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  2. As I said on twitter, I feel very, very strongly about this, both as a musician and as a mother. In our folk duo, we try very hard to make families feel welcome at our gigs. We try where we can to have gigs in the afternoon rather than the evening, for starters. We gig a lot outdoors, so children can run about and make noise in a festival-ish atmosphere. On the very rare occasions we do end up doing a gig where the venue isn't open to children, we make this clear.

    My seven year old son does go to a lot of gigs (usually because we're playing) and has done since he was about about five. At that point, we expected a lot less of him in terms of sitting still; we always brought colouring books, paper, pens and pencils (quiet activities) and sat near a door in case he needed a break. Now he's older, if it's an indoor/sit down gig we take a book or two and he can read to himself if he gets bored. Sometimes he does, sometimes he prefers to listen. If it's an outdoor gig, he takes a football. He's building up a good idea of what music he likes, and what he doesn't.

    In terms of concerts, as in, classical music concerts, we only take him to family concerts (the Liverpool Philharmonic does a few of these each year and they're just lovely, place is packed full of kids and there's just a gorgeous atmosphere) or concerts in which he's expressed an interest. There have been one or two times I've missed out on a concert because it didn't appeal to him.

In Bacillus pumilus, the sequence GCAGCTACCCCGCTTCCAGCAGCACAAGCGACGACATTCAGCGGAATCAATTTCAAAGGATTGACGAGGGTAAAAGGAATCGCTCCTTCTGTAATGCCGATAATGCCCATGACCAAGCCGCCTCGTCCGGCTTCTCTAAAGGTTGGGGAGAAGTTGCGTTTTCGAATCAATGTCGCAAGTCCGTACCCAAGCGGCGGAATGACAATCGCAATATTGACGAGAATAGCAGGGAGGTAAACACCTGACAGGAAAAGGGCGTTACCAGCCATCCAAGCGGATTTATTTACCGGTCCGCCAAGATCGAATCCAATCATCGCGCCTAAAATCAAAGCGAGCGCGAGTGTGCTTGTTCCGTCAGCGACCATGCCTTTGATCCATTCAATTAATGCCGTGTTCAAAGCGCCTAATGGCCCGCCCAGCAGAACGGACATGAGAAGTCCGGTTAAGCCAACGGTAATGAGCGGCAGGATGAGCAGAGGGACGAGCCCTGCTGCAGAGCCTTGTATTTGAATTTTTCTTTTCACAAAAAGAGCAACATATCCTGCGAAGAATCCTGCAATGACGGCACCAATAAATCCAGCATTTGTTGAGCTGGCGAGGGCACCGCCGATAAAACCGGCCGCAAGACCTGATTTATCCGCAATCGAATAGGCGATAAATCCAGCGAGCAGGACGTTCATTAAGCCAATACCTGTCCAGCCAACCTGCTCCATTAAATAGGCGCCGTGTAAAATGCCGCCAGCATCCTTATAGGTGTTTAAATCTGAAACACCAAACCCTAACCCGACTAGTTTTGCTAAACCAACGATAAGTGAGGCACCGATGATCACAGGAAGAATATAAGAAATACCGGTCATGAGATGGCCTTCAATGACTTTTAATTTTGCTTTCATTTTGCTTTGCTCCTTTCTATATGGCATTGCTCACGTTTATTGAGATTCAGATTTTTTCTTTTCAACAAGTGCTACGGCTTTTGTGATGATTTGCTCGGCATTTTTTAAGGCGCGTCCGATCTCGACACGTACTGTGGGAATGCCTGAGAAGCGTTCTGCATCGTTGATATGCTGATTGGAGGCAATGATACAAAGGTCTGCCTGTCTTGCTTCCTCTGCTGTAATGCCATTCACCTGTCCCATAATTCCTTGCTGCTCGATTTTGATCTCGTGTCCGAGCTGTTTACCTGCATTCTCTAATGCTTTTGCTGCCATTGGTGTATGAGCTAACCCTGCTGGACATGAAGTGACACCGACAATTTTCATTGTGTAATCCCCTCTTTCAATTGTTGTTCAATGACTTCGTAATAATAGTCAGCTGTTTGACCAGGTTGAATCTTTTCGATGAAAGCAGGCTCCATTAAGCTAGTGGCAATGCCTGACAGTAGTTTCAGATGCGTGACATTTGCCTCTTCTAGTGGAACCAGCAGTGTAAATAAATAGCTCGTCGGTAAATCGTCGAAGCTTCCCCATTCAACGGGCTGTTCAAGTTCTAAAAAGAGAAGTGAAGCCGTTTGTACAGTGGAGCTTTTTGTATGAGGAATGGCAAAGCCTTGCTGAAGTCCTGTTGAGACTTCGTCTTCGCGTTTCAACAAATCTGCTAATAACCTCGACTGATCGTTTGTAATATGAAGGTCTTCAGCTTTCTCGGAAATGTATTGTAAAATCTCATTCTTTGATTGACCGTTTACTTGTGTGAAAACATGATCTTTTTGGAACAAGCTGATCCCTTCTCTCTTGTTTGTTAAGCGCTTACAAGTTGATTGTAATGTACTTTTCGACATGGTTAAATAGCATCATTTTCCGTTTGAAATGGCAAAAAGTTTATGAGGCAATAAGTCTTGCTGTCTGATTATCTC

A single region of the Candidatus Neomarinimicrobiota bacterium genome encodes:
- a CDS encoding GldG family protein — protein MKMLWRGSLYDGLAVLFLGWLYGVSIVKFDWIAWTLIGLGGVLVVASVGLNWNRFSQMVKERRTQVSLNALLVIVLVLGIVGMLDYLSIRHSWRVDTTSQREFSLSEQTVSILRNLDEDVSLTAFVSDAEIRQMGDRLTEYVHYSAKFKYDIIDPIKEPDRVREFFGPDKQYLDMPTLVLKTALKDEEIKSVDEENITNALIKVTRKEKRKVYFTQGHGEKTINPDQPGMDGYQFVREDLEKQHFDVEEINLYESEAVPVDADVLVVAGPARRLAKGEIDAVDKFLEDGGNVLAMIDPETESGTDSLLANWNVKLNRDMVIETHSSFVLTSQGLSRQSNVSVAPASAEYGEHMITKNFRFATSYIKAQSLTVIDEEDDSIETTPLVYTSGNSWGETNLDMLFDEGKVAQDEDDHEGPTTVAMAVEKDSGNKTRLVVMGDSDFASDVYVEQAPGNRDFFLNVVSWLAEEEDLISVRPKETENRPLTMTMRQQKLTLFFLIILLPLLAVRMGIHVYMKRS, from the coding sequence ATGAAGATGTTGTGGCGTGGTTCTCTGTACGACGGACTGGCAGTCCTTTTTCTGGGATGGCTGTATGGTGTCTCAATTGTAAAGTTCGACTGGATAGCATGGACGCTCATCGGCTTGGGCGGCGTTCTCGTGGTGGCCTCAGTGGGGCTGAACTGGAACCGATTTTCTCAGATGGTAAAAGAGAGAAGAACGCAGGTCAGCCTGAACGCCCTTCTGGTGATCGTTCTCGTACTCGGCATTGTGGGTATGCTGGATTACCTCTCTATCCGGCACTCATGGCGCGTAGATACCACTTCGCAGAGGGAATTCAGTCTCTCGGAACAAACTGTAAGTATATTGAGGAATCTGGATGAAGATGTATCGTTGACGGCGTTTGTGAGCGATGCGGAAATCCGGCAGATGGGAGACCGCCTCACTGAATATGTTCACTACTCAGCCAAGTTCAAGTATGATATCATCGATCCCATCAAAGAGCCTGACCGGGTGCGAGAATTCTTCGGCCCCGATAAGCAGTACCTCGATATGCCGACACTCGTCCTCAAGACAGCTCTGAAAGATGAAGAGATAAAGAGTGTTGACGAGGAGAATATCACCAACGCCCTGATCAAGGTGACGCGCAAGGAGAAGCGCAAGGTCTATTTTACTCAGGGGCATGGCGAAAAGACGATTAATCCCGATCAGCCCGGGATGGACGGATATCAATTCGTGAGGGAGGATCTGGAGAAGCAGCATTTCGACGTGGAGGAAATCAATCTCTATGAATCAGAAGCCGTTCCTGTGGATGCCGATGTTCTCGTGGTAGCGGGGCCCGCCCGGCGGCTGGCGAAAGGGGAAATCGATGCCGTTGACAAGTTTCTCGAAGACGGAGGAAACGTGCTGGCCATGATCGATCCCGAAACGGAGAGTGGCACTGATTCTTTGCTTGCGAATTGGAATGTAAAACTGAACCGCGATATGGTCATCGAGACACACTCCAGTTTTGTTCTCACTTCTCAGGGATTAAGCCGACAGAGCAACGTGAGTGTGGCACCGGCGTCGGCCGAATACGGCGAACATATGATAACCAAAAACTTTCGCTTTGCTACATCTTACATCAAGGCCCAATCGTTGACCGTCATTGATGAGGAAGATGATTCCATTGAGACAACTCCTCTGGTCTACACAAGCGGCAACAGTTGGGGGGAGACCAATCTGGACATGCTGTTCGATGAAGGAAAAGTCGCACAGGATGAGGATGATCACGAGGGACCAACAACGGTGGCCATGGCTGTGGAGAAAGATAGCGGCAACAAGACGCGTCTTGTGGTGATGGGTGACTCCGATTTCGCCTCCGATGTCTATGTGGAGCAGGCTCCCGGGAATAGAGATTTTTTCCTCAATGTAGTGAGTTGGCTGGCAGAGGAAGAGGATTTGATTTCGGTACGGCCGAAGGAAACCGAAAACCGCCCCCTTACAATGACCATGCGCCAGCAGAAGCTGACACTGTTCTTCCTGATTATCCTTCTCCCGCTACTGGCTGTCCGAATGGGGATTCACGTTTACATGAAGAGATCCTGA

Basically, I think promoters/organisers/venues should strive to make concerts and gigs as family-friendly as is possible (and accessible for people with disabilities too; would like to see more venues like this around Liverpool), but I do think there is some responsibility on parents to try to either avoid taking children to concerts that are plainly going to bore them to tears, or bring quiet activities along for the child/ren (and sit near an exit). I don't mean this so much for the other concert-goers' benefits, but for the child/ren!

    In terms of the musician who was upset by the child's coughing; I think they probably just didn't like children very much. After all, coughing isn't an age-related thing. I bet there were other people in the audience coughing, but it's easier to pick on a child. Not nice at all.

    Finally, in my experience, the worst offenders for interrupting gigs are not children at all but adults. We once played a gig where we were talked over - loudly - pretty much the entire way through by three adults discussing a book launch they were planning. Even the decent in-house PA system and speakers couldn't make up for the noise they were making. Nor is it children who spend their time lighting up a dark concert-hall with their smartphones. Nor is it children who watch an entire performance through the tiny screen on their smartphone, missing out - I think, anyway - on the ambience of it, because they're desperate to record whatever it is they're not really seeing. Nor is it children who go to an open mic event and then leave after they've done their set without waiting to hear the other performers!

    Anyway, did I mention we're doing a gig on December 21st in Liverpool in the Domino Gallery at 11 Upper Newington? Did I mention that it starts at 2pm? Did I mention there would be carols? Did I mention adults are a fiver each but children are FREE? Did I? ;)

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    1. Thank you for the blog length comment! (That's not sarcasm - I love a good comment!!) and totally agree with it all! (and we shall be married in the spring......) Hope your gig goes well! - With no rude adults and much merriness